For 5ml in 1 US Gallon
of distilled water

TDS/ppm

EC/mS

EC/uS

Micro
Bloom
Grow

430
200
280

0.614
0.286
0.400

614
286
400

Total

910

1.300

1300


Use the 1ml figures for predicting concentrations before preparing a mix. For example, the second table below illustrates how to find the TDS/ppm for a GH mix consisting of 6ml/gal Micro, 12ml/gal Bloom, and 2.5ml/gal Grow.

For 1ml in 1 US Gallon
of distilled water

TDS/ppm

EC/mS

EC/uS

Micro
Bloom
Grow

86.8
40.0
55.2

0.124
0.057
0.079

124
57
79

Total

182.0

0.260

260

 

 

ml/gallon

X

TDS/ppm

=

total TDS/ppm

Micro
Bloom
Grow

6
12
2.5

X

86.8
40.0
55.2

=

521
480
138

Total of Mix

1139

About The Tests

Thanks to HooDoo and NFT, who were kind enough to go through the trouble to take measurements and report their findings more than once. Also, thanks to Potroast whose 0.50 meter and Grandmas antique measuring spoon led to the discovery of the issue of using tap versus distilled water.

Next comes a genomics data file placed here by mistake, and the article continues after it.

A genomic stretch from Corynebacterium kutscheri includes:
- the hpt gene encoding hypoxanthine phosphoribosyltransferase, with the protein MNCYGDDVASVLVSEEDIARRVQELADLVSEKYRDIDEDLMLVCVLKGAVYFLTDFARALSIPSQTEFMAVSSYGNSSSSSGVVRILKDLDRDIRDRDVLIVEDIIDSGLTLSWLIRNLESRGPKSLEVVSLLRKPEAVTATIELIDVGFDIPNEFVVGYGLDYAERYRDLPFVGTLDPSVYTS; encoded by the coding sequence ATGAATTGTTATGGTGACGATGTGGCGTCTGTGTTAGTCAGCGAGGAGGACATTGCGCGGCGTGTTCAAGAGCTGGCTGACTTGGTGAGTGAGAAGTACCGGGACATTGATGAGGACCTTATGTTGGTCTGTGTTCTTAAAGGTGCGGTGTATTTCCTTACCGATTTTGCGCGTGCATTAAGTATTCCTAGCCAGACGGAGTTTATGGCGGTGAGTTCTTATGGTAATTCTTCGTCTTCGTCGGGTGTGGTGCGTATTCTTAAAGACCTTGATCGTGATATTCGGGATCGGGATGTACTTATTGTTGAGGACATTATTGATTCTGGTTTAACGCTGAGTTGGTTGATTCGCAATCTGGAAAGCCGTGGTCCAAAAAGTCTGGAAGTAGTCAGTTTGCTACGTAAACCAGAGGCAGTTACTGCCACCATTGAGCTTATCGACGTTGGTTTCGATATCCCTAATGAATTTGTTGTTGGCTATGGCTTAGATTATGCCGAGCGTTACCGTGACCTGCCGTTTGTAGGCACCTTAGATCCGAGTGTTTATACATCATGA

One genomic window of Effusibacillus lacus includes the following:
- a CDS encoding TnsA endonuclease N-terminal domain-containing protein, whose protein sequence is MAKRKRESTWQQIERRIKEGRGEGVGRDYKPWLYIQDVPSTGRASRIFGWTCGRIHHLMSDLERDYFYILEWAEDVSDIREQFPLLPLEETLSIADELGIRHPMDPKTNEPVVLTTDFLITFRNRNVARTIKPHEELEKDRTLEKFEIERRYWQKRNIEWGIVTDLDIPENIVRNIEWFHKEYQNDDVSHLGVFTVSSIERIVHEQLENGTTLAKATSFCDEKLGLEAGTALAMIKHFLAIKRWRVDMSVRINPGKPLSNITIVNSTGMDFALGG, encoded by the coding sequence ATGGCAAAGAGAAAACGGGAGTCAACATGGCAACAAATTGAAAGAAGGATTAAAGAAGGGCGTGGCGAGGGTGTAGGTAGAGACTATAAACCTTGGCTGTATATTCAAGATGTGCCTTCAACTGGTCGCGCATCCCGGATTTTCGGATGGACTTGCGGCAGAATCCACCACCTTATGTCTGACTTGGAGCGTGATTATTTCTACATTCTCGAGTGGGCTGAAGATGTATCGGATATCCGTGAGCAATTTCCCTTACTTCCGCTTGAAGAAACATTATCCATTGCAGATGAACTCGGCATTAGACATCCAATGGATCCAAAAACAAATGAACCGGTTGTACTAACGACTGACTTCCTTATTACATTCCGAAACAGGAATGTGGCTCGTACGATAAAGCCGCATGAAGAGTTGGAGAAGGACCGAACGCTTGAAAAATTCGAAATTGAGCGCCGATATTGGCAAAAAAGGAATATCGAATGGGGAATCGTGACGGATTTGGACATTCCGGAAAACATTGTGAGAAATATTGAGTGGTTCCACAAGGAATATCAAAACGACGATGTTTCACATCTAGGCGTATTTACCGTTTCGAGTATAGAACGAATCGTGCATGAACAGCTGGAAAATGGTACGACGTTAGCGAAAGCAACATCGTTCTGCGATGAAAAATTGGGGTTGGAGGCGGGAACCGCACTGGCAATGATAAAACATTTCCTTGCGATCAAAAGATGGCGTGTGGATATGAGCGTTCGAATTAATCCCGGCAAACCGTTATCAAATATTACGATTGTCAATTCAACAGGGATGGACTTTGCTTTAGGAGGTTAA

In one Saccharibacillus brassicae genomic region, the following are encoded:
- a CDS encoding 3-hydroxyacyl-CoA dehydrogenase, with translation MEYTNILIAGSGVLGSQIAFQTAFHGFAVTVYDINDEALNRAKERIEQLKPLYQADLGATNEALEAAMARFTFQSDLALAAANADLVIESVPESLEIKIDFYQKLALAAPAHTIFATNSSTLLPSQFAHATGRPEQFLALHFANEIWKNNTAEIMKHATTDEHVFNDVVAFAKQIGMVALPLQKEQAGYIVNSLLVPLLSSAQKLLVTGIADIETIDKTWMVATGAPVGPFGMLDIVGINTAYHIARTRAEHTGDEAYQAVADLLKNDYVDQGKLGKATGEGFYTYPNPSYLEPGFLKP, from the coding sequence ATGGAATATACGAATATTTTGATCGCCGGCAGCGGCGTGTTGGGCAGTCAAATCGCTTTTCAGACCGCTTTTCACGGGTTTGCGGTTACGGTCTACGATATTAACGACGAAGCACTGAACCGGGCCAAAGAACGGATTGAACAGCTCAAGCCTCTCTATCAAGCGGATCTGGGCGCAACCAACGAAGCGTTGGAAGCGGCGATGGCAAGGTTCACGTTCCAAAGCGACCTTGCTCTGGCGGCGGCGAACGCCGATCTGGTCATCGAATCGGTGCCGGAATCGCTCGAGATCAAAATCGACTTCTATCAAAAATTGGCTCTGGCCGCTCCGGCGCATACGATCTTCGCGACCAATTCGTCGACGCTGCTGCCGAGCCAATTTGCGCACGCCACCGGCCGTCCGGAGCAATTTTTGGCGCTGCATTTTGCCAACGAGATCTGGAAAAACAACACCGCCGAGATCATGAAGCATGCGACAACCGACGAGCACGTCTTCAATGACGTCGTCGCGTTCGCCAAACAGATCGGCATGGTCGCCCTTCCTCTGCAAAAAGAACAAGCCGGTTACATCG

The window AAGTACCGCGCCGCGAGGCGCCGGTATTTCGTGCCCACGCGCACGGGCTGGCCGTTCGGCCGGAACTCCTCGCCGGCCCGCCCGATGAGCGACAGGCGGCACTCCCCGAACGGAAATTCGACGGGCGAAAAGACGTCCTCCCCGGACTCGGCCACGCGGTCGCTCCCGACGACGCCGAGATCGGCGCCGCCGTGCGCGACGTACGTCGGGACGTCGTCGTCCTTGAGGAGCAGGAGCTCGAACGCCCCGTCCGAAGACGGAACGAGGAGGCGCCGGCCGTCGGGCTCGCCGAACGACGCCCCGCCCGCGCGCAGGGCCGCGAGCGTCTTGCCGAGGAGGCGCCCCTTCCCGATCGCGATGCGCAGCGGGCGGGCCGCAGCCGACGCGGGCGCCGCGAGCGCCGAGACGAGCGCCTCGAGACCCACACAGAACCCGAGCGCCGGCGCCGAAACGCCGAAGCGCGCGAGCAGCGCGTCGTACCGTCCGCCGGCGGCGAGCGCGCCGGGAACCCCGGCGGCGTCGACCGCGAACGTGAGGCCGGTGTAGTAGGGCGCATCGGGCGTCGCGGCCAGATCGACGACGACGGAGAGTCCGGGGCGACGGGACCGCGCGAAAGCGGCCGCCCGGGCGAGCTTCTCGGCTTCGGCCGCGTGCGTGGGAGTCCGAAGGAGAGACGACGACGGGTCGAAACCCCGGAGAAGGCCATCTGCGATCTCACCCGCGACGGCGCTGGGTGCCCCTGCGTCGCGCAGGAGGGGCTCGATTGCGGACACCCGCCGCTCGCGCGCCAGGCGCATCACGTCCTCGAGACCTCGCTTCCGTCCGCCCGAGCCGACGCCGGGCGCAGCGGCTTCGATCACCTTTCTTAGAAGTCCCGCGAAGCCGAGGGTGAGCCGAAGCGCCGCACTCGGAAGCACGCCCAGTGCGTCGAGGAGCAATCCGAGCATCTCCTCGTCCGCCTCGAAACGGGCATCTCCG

It's important to understand, for your own reference, the results of the tests were originally determined using the NET ppm method. Simply put, the NET method was believed to be a way of using tap source water with a high ppm count, and by deducting the tap water ppm from the final ppm (after the nutrients were added) arriving at a figure which would equate to having used distilled source water (having a ppm of zero 0). The idea being to measure only the NET ppm, which would theoretically be those added only by the nutrients. The theory sounds good but the practice didn't pan out. Although high TDS source water will naturally yield a much higher final TDS, surprisingly the NET TDS was lower than that from actual distilled water tests. About 40ppm lower for the most part, but in one case 160ppm lower. Keep this in mind when a mix is prepared from straight tap water. For this reason distilled or RO water were used for the tests.